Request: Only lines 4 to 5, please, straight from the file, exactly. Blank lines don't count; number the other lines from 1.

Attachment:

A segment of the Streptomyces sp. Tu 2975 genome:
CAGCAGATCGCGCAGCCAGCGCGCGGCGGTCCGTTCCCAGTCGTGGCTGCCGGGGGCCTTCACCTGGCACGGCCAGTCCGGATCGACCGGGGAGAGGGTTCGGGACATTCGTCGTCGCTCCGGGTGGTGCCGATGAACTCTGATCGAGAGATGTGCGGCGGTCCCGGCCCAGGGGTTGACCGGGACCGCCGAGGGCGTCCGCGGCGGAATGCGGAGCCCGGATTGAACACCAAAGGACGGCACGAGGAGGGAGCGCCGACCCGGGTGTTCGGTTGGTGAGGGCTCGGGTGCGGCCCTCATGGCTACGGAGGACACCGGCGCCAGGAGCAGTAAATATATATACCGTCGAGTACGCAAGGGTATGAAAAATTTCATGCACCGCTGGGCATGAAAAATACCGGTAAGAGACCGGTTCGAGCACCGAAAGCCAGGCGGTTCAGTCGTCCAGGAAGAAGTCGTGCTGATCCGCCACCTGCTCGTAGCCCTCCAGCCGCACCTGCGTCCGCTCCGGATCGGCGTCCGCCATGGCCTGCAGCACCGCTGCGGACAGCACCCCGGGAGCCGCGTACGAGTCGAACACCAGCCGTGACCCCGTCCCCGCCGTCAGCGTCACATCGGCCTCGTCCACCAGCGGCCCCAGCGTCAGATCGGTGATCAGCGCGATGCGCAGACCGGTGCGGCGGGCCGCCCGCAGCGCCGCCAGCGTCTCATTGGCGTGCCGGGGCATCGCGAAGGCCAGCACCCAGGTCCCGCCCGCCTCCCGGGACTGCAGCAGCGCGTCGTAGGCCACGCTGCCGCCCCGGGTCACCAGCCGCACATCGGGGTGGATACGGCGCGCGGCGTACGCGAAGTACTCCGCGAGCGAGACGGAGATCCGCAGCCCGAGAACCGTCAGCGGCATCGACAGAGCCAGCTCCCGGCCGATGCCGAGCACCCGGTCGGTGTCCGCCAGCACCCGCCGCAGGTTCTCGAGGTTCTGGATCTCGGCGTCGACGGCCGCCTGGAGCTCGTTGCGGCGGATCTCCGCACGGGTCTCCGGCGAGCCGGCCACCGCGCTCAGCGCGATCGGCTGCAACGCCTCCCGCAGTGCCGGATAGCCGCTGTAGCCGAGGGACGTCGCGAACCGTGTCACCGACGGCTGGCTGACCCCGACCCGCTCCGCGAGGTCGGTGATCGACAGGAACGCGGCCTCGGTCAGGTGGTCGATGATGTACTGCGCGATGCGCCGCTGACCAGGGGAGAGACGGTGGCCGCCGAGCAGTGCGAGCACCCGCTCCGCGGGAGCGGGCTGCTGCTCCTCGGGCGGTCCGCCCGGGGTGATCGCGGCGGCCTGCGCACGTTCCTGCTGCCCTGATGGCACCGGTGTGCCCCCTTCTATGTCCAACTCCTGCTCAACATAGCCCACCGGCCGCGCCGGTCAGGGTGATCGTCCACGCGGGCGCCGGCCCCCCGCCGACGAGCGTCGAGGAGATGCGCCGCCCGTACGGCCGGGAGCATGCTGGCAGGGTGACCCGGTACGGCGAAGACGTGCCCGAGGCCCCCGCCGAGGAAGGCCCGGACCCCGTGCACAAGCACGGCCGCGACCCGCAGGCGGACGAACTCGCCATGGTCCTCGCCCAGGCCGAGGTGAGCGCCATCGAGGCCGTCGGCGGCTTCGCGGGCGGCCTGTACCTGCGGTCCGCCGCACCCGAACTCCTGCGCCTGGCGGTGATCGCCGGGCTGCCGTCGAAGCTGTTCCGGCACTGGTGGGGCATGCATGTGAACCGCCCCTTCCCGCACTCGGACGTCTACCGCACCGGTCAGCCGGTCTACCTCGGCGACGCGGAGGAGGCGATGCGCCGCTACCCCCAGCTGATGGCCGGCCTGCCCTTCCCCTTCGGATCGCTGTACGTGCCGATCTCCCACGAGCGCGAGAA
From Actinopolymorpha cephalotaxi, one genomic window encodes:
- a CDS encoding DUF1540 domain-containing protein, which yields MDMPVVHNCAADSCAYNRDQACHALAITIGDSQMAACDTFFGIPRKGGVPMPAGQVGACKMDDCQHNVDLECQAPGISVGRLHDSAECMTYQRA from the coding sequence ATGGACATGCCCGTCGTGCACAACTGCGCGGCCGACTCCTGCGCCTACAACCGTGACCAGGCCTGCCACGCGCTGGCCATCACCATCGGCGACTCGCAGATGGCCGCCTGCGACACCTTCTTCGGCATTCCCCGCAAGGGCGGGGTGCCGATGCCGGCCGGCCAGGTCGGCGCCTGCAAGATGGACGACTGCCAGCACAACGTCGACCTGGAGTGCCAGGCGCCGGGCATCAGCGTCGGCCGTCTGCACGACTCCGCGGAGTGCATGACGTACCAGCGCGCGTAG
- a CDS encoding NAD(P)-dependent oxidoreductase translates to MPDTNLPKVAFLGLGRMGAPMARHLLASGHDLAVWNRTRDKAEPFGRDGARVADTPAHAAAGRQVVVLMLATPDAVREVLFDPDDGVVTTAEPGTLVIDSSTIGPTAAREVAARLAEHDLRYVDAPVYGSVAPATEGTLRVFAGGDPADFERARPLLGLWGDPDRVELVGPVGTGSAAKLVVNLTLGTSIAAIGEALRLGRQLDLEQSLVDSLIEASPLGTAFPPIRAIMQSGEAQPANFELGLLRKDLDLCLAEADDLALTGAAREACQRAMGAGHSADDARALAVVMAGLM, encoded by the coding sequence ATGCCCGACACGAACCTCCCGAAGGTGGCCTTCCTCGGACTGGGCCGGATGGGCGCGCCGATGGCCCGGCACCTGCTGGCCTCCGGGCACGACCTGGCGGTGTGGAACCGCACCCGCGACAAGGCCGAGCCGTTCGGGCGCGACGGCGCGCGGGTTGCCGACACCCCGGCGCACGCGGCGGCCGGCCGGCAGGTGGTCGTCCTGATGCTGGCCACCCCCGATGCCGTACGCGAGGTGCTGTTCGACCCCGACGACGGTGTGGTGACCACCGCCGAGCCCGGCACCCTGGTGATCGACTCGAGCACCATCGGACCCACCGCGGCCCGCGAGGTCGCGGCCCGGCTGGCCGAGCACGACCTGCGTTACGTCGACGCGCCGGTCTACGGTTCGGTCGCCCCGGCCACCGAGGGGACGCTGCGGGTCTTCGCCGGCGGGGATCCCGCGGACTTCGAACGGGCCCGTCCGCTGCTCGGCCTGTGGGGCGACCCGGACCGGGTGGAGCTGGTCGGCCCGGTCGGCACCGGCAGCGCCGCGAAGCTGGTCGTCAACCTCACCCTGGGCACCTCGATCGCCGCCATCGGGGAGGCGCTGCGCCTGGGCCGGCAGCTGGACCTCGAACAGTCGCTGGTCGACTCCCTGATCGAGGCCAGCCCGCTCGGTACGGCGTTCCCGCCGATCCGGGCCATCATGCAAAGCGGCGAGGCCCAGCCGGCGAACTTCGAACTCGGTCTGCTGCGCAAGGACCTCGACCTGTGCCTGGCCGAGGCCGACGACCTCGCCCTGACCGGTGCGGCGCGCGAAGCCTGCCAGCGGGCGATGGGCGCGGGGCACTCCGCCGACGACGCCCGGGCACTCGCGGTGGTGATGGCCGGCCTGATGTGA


- a CDS encoding DUF1540 domain-containing protein, which yields MDMPVVHNCAADSCAYNRDQACHALAITIGDSQMAACDTFFGIPRKGGVPMPAGQVGACKMDDCQHNVDLECQAPGISVGRLHDSAECMTYQRA from the coding sequence ATGGACATGCCCGTCGTGCACAACTGCGCGGCCGACTCCTGCGCCTACAACCGTGACCAGGCCTGCCACGCGCTGGCCATCACCATCGGCGACTCGCAGATGGCCGCCTGCGACACCTTCTTCGGCATTCCCCGCAAGGGCGGGGTGCCGATGCCGGCCGGCCAGGTCGGCGCCTGCAAGATGGACGACTGCCAGCACAACGTCGACCTGGAGTGCCAGGCGCCGGGCATCAGCGTCGGCCGTCTGCACGACTCCGCGGAGTGCATGACGTACCAGCGCGCGTAG
- a CDS encoding NAD(P)-dependent oxidoreductase translates to MPDTNLPKVAFLGLGRMGAPMARHLLASGHDLAVWNRTRDKAEPFGRDGARVADTPAHAAAGRQVVVLMLATPDAVREVLFDPDDGVVTTAEPGTLVIDSSTIGPTAAREVAARLAEHDLRYVDAPVYGSVAPATEGTLRVFAGGDPADFERARPLLGLWGDPDRVELVGPVGTGSAAKLVVNLTLGTSIAAIGEALRLGRQLDLEQSLVDSLIEASPLGTAFPPIRAIMQSGEAQPANFELGLLRKDLDLCLAEADDLALTGAAREACQRAMGAGHSADDARALAVVMAGLM, encoded by the coding sequence ATGCCCGACACGAACCTCCCGAAGGTGGCCTTCCTCGGACTGGGCCGGATGGGCGCGCCGATGGCCCGGCACCTGCTGGCCTCCGGGCACGACCTGGCGGTGTGGAACCGCACCCGCGACAAGGCCGAGCCGTTCGGGCGCGACGGCGCGCGGGTTGCCGACACCCCGGCGCACGCGGCGGCCGGCCGGCAGGTGGTCGTCCTGATGCTGGCCACCCCCGATGCCGTACGCGAGGTGCTGTTCGACCCCGACGACGGTGTGGTGACCACCGCCGAGCCCGGCACCCTGGTGATCGACTCGAGCACCATCGGACCCACCGCGGCCCGCGAGGTCGCGGCCCGGCTGGCCGAGCACGACCTGCGTTACGTCGACGCGCCGGTCTACGGTTCGGTCGCCCCGGCCACCGAGGGGACGCTGCGGGTCTTCGCCGGCGGGGATCCCGCGGACTTCGAACGGGCCCGTCCGCTGCTCGGCCTGTGGGGCGACCCGGACCGGGTGGAGCTGGTCGGCCCGGTCGGCACCGGCAGCGCCGCGAAGCTGGTCGTCAACCTCACCCTGGGCACCTCGATCGCCGCCATCGGGGAGGCGCTGCGCCTGGGCCGGCAGCTGGACCTCGAACAGTCGCTGGTCGACTCCCTGATCGAGGCCAGCCCGCTCGGTACGGCGTTCCCGCCGATCCGGGCCATCATGCAAAGCGGCGAGGCCCAGCCGGCGAACTTCGAACTCGGTCTGCTGCGCAAGGACCTCGACCTGTGCCTGGCCGAGGCCGACGACCTCGCCCTGACCGGTGCGGCGCGCGAAGCCTGCCAGCGGGCGATGGGCGCGGGGCACTCCGCCGACGACGCCCGGGCACTCGCGGTGGTGATGGCCGGCCTGATGTGA